Adam Curry of Mevio: Making Money from Podcasting

by David Spark on September 30, 2009

Just before my appearance on Cranky Geeks today, I sat down with former MTV VJ, podcasting pioneer, and President of Mevio, Adam Curry, to be the last interview in my 15-interview “Making Money from Podcasting” series (read summary “9 Successful Techniques for Making Money from Podcasting”). Mevio is a podcasting network that sells advertising against its programming. Cranky Geeks is now being shot at the Mevio studios and Adam Curry was my co-guest on the show today. Here’s my interview with Adam Curry (full HD version here).

Motivate your audience

Curry said Mevio’s production model was based on the short form and low cost production model of MTV. He took the concept of clips and shows and created an advertising franchise. Curry quickly realized that the traditional CPM (cost per thousand) model can’t work in podcasting because it’s hard to get enough M to make enough C. Only thirty percent of Mevio’s money is via CPM-based advertising. Most of their revenue is generated through podcast producers motivating their audience.

I suggested to Curry that what he was selling was CPA (cost per action) advertising which is the process of getting people to perform a certain measurable task and then getting paid every time they do. The most common technique to measure audience engagement and action for an advertiser is toAdam Curry, Mevio offer up a show-specific coupon code. The hope is the viewer will be enticed to buy the product, and if so, they’ll use the podcast’s promotional code. When they do, the podcaster gets paid.

Advertisers love CPA because it means they only pay for advertising when it’s actually working. Ad buyers don’t have to worry if an ad is actually being run or not. All they need to do is see the results. Heck, podcasters don’t even need to even run the ad if they want. They could simply tell all their friends via social media (e.g. Twitter, Facebook) or via their mailing list, as Curry suggested. One podcaster I spoke to, Kevin Kastner of Alaska HDTV used to be on the Mevio network (read and listen to the interview), didn’t like this technique because it allows an advertiser to have free access to their audience. It also puts the onus on the podcast producer to motivate his audience so he/she can get paid. But, as Curry said, who knows their audience better than the producer?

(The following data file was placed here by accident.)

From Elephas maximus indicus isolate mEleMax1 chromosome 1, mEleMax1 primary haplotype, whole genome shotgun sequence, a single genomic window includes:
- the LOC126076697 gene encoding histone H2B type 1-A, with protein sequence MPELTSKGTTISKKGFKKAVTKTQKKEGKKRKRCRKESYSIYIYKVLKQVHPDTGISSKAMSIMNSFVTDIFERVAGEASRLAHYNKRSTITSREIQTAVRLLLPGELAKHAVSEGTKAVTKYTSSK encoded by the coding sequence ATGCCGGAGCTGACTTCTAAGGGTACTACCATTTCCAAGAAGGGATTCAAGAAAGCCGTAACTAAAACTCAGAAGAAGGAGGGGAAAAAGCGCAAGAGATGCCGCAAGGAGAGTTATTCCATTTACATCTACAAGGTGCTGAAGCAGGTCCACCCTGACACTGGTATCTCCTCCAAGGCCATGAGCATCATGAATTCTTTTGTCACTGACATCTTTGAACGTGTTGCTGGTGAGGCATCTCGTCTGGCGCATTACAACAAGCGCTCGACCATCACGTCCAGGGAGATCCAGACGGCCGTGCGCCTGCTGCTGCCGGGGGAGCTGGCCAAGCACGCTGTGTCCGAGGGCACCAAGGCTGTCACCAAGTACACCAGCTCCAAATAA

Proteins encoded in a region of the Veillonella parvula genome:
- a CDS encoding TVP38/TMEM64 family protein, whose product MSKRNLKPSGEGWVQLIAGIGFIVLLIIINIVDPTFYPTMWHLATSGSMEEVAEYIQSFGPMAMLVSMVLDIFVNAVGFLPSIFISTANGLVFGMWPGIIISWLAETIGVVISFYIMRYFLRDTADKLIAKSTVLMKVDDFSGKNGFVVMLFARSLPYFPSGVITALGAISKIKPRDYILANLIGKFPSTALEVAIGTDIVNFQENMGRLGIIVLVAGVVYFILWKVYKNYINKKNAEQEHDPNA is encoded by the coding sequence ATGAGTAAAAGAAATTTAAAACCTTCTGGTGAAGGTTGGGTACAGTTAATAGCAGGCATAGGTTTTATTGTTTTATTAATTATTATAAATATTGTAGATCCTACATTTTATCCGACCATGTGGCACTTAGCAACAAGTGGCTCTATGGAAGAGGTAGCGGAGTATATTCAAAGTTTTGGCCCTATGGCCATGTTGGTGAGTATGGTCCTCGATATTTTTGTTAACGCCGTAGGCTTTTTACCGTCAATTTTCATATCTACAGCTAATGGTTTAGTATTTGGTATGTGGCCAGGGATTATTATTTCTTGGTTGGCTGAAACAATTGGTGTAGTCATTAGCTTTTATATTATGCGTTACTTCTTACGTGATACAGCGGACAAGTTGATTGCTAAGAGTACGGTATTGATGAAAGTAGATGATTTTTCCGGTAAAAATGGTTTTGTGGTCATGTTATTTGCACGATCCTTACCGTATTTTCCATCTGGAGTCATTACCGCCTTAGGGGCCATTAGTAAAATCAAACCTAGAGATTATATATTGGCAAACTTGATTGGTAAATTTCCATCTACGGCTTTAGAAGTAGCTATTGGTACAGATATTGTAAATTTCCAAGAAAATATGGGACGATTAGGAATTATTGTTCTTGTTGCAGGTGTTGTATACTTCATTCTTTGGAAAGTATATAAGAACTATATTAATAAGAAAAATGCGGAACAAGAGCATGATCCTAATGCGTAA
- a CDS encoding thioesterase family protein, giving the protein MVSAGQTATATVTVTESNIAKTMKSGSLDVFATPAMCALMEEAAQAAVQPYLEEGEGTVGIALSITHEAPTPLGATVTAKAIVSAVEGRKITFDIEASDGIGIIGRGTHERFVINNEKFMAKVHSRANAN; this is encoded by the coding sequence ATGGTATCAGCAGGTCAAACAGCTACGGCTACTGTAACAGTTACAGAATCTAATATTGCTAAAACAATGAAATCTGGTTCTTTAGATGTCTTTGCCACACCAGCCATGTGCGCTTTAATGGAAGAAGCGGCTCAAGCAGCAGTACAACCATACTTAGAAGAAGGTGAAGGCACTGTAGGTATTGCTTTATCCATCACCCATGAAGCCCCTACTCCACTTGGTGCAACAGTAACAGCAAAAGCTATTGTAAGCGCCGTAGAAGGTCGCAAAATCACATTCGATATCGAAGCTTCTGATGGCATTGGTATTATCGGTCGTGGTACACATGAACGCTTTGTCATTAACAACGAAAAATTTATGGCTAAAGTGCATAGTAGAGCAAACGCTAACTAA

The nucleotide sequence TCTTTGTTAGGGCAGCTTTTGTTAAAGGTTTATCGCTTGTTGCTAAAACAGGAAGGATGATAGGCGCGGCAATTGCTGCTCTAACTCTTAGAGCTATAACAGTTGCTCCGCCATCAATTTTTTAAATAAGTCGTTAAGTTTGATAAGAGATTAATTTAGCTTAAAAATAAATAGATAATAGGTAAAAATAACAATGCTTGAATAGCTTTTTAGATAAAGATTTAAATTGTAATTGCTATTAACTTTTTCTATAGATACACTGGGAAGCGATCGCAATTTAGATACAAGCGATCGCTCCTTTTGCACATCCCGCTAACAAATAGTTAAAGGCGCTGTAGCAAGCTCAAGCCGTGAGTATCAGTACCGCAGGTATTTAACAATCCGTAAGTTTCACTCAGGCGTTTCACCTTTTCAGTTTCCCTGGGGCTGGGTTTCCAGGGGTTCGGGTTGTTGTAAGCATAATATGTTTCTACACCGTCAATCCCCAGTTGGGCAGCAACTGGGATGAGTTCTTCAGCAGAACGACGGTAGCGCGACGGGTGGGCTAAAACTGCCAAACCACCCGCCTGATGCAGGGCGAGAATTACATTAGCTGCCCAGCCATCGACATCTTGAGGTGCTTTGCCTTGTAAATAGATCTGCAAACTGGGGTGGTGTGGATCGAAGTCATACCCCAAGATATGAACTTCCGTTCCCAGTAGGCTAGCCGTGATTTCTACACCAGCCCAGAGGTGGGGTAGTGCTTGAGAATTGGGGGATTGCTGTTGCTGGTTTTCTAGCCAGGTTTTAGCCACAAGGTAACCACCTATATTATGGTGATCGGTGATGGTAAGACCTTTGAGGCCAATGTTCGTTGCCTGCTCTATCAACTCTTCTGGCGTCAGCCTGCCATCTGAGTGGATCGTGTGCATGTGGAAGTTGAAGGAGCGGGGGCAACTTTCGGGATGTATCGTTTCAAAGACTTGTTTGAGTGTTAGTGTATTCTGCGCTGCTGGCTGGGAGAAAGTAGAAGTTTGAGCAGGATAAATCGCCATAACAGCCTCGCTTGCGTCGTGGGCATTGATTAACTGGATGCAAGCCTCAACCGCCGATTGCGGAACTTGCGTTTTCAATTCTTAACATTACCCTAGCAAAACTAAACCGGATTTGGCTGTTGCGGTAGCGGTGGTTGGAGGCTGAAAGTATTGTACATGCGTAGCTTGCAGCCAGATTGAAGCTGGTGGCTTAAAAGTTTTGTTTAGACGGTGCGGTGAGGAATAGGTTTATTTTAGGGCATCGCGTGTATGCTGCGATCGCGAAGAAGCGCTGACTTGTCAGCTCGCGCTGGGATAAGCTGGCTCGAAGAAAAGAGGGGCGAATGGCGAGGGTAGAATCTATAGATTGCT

Curry negated my suggestion that the rest of his non-CPM advertising operated under the CPA model. To him, the model was about the producer knowing his/her audience the best and they’re Meviothe ones who would best be able to motivate their audience to use their sponsor’s product. The example Curry gave is of a knitting show where the producer really knows how to talk to that audience. Eventually, people who are watching the show will inevitably need to rent a car. Who better to speak to that audience about getting them to rent the car than the producer, said Curry. If the producer can convince their audience to rent a car, and it’s proven by using the show specific coupon code, then they can get paid.

Mevio splits all its revenue 50/50 with podcasters. They currently have 15,000 shows in their network. Many of the podcasters are making “beer money” or less than $1,000 a year, said Curry. The second category of podcasters make $1,000 to $10,000 a year, and the last category are podcasters making $10,000+ a year. Those podcasters are known as Mevio’s super producers, which currently number 400 members and will grow to 700 by the end of this year, said Curry. More astonishing is that three podcasters right now, said Curry, will make between $500,000 to $1,000,000 by the end of this year. Curry loves those podcasters because if they make $500,000 so does he.